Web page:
medication management, addictions counseling, acute care and crisis services are provided by the
behavioral healthcare organization per the person centered plan and are not purchased through the
individual resource budget. Fifty percent of the funds that remain in the individual resource budget
after an annual cycle of service are carried over into next year’s budget. An additional $500 is
added to the second and subsequent year’s budgets. All brokered community services and supports
purchased through individual resource budgets must be approved by the Recovery Specialist. All
purchases over $100 must be approved by a representative of the behavioral health organization.
So, PORTS seems to be an approach to implementing person directed, brokerage style services and supports in mental health. Sounds good!
To: Members of the Oregon Consumer/Survivor Council and Interested
From: Michael Hlebechuk, Chair
Re: Meeting announcement
The next meeting of the Oregon Consumer/Survivor Council will be held
in meeting room HSB-352
located on the 3rd floor of the Human Services
Building (DHS main office), .
Minutes of the previous meeting: csc-minutes-081308
Why has the font on my blog gotten so tiny??
From MindFreedom News:
Our soldiers deserve better than a bag of pills
With suicide rates higher than they’ve ever been, the stress of combat and long deployments, the US Military should be doing everything it can to address the mental health needs of its soldiers.
Instead, soldiers in crisis are currently being offered little more than pills.
They deserve better.
They deserve alternatives to the one-size-fits-all, pharmaceutical approach to mental health.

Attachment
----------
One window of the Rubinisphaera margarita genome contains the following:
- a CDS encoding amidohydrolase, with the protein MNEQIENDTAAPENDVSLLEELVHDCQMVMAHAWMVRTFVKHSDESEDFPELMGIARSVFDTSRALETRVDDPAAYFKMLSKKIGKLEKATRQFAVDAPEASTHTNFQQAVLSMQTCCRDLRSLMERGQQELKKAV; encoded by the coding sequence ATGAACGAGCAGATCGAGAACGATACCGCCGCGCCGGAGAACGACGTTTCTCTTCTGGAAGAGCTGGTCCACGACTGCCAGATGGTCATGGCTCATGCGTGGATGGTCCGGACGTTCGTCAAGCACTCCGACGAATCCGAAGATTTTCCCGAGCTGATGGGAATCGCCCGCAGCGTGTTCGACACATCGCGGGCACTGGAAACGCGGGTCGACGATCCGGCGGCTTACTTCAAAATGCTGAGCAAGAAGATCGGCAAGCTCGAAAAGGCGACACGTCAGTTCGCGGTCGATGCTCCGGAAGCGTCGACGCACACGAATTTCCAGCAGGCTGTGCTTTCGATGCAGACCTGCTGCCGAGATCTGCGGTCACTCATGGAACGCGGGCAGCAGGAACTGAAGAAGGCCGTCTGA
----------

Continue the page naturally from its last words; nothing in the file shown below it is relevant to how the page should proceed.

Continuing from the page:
On October 5, 2008 MindFreedom International will delivered signatures to the campaign headquarters of both Barack Obama and John McCain.
From Beyond Meds, a recovery oriented blog found here. For the whole post, go to the source.
When I was at my acupuncturists the other day I basically collapsed on the table after pounding on her office door when I couldn’t tolerate sitting in the office. I REALLY needed to lay down. I can sit in recliner type chairs but an upright chair I can last in only so long and I had reached my limit at the health food store where I had lunch before I went to accupuncture.
I learned that it was the acupuncture that made my endometriosis pain almost non-existent. It is, after all, the reason I went to the acupuncturist in the first place but I didn’t expect such rapid results. Almost totally pain free after two treatments. She told me that pain is usually the easiest symptom to treat and the rest of my hormonal issues and my basic poor health would probably take much longer to deal with.
Her diagnosis of my situation in the Chinese way of interpreting things is that my liver is in serious shape. Since Chinese medicine deals with the whole being I’m really being treated for everything my body is suffering from even though I presented saying I needed help balancing my hormones.
In any case, I collapsed on her table after being out for an hour—I was sick of staying in bed and so my husband took me to lunch. But that hour was really too much and as I collapsed on her table I burst into tears.
It ended up being like a therapy session. I told her I was dealing with so much anger. And rage. My circumstances so damn frustrating. Doctor after doctor mishandling me. Making me sicker. My rage is targeted mostly at my sister who doesn’t give a shit that I’m sick and at my last doctor who seems to have no interest in admitting any fault and is therefore just as bad as any drug pushing doctor. It’s also targeted at people in the recovery movement who think that their road to recovery is the only road to recovery and they seem to dare to think that if I only followed their way I would be well by now. One thing I’ve learned on this journey is that there are as many roads to recovery as there are people. My recovery stories page on this blog gives a glimpse of this—-all different methods of recovery…I borrow from many of their journeys, but ultimately I trust my gut. And so should anyone else struggling to recover…There is nothing tried and true for every person who has been labeled. No one thing. Perhaps the only necessary ingredient is believing that one can get better and all of these people have that and I do too, in spades.
In any case I have rage. It’s probably primal rage and it’s just glomming on to whoever is an attractive target right now.